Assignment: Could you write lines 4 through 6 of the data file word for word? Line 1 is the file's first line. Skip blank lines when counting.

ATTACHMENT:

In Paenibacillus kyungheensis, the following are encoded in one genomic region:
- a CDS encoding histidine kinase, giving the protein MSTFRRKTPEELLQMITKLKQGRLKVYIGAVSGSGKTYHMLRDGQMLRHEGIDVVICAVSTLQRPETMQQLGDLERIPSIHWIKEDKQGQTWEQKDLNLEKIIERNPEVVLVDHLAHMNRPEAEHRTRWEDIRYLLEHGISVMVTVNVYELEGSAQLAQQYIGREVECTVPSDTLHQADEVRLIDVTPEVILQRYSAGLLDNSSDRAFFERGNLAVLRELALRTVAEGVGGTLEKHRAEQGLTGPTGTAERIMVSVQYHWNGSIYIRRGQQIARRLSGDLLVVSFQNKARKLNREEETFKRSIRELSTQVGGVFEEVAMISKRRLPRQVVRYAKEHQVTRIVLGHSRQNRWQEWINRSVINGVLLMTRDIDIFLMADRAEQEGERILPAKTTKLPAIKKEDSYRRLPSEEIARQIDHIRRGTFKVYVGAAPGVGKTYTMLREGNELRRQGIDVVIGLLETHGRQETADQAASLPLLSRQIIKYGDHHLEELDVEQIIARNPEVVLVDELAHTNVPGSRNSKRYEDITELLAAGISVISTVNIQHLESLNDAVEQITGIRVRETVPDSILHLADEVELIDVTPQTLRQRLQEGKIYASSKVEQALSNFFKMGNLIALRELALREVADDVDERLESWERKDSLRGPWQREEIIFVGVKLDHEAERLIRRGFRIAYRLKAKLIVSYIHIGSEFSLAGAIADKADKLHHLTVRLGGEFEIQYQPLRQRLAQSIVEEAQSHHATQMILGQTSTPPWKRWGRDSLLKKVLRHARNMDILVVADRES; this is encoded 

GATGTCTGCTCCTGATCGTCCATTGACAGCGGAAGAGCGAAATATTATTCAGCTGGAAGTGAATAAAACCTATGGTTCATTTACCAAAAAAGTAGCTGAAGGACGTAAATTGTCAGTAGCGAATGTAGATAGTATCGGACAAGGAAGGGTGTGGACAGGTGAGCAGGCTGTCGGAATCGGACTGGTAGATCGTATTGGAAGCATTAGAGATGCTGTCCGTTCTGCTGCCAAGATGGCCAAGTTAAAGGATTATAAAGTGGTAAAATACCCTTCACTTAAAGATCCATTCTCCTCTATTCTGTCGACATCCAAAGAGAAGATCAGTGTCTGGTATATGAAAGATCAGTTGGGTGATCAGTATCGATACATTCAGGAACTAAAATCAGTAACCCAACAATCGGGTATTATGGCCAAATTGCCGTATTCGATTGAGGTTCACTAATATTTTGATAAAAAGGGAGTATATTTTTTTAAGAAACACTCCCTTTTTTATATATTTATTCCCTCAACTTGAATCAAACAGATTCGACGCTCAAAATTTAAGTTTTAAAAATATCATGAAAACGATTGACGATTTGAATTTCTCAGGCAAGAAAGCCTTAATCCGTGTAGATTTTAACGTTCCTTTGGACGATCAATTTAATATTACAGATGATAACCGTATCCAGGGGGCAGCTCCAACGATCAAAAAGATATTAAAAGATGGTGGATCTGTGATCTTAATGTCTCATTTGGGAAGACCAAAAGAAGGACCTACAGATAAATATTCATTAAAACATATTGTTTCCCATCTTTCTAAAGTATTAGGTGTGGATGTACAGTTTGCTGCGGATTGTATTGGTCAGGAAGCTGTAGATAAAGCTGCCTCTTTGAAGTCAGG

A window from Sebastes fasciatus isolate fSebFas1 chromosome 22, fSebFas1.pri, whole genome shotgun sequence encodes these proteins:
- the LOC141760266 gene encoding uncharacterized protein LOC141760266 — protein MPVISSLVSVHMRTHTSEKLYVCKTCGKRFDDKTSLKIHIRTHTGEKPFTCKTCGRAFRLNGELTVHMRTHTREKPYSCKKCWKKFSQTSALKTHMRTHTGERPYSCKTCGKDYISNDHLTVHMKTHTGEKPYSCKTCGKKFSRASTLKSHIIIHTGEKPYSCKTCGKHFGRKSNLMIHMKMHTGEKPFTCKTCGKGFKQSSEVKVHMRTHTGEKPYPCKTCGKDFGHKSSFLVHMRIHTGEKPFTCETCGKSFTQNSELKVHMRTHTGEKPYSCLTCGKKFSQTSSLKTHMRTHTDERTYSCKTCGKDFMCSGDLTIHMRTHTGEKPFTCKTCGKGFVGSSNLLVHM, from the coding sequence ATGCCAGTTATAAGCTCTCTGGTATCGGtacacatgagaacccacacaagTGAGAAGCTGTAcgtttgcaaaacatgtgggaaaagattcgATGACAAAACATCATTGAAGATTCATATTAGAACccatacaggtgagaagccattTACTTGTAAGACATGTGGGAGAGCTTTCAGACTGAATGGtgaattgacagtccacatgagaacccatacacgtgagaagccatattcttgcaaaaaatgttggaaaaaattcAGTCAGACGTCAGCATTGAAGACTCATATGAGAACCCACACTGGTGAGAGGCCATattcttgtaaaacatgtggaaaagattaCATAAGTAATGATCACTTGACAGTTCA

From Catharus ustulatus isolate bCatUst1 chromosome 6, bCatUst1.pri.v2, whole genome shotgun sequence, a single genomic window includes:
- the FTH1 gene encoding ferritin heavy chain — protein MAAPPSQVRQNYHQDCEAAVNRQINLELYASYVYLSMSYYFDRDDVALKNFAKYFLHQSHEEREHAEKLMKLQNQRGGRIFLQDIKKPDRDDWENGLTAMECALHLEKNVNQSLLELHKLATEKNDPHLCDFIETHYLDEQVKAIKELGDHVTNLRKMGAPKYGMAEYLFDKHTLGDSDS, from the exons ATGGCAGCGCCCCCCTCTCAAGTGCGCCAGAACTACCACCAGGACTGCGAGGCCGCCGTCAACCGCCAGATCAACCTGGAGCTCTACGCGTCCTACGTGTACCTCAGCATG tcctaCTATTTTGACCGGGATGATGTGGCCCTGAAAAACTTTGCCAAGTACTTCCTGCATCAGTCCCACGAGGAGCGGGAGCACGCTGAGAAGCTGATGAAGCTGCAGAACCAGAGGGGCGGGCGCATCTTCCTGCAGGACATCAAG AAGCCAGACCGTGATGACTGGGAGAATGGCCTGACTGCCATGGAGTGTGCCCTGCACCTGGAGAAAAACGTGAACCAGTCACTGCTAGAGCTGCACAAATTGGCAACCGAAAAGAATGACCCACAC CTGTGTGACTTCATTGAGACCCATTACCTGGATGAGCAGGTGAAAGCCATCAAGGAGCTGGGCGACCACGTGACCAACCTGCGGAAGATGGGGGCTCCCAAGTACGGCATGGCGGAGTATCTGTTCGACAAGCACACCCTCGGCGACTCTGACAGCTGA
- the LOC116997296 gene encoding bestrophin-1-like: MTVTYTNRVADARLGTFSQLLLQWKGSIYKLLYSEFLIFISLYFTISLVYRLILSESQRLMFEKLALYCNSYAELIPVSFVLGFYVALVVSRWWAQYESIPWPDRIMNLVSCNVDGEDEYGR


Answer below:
A window from Sebastes fasciatus isolate fSebFas1 chromosome 22, fSebFas1.pri, whole genome shotgun sequence encodes these proteins:
- the LOC141760266 gene encoding uncharacterized protein LOC141760266 — protein MPVISSLVSVHMRTHTSEKLYVCKTCGKRFDDKTSLKIHIRTHTGEKPFTCKTCGRAFRLNGELTVHMRTHTREKPYSCKKCWKKFSQTSALKTHMRTHTGERPYSCKTCGKDYISNDHLTVHMKTHTGEKPYSCKTCGKKFSRASTLKSHIIIHTGEKPYSCKTCGKHFGRKSNLMIHMKMHTGEKPFTCKTCGKGFKQSSEVKVHMRTHTGEKPYPCKTCGKDFGHKSSFLVHMRIHTGEKPFTCETCGKSFTQNSELKVHMRTHTGEKPYSCLTCGKKFSQTSSLKTHMRTHTDERTYSCKTCGKDFMCSGDLTIHMRTHTGEKPFTCKTCGKGFVGSSNLLVHM, from the coding sequence ATGCCAGTTATAAGCTCTCTGGTATCGGtacacatgagaacccacacaagTGAGAAGCTGTAcgtttgcaaaacatgtgggaaaagattcgATGACAAAACATCATTGAAGATTCATATTAGAACccatacaggtgagaagccattTACTTGTAAGACATGTGGGAGAGCTTTCAGACTGAATGGtgaattgacagtccacatgagaacccatacacgtgagaagccatattcttgcaaaaaatgttggaaaaaattcAGTCAGACGTCAGCATTGAAGACTCATATGAGAACCCACACTGGTGAGAGGCCATattcttgtaaaacatgtggaaaagattaCATAAGTAATGATCACTTGACAGTTCA

From Catharus ustulatus isolate bCatUst1 chromosome 6, bCatUst1.pri.v2, whole genome shotgun sequence, a single genomic window includes: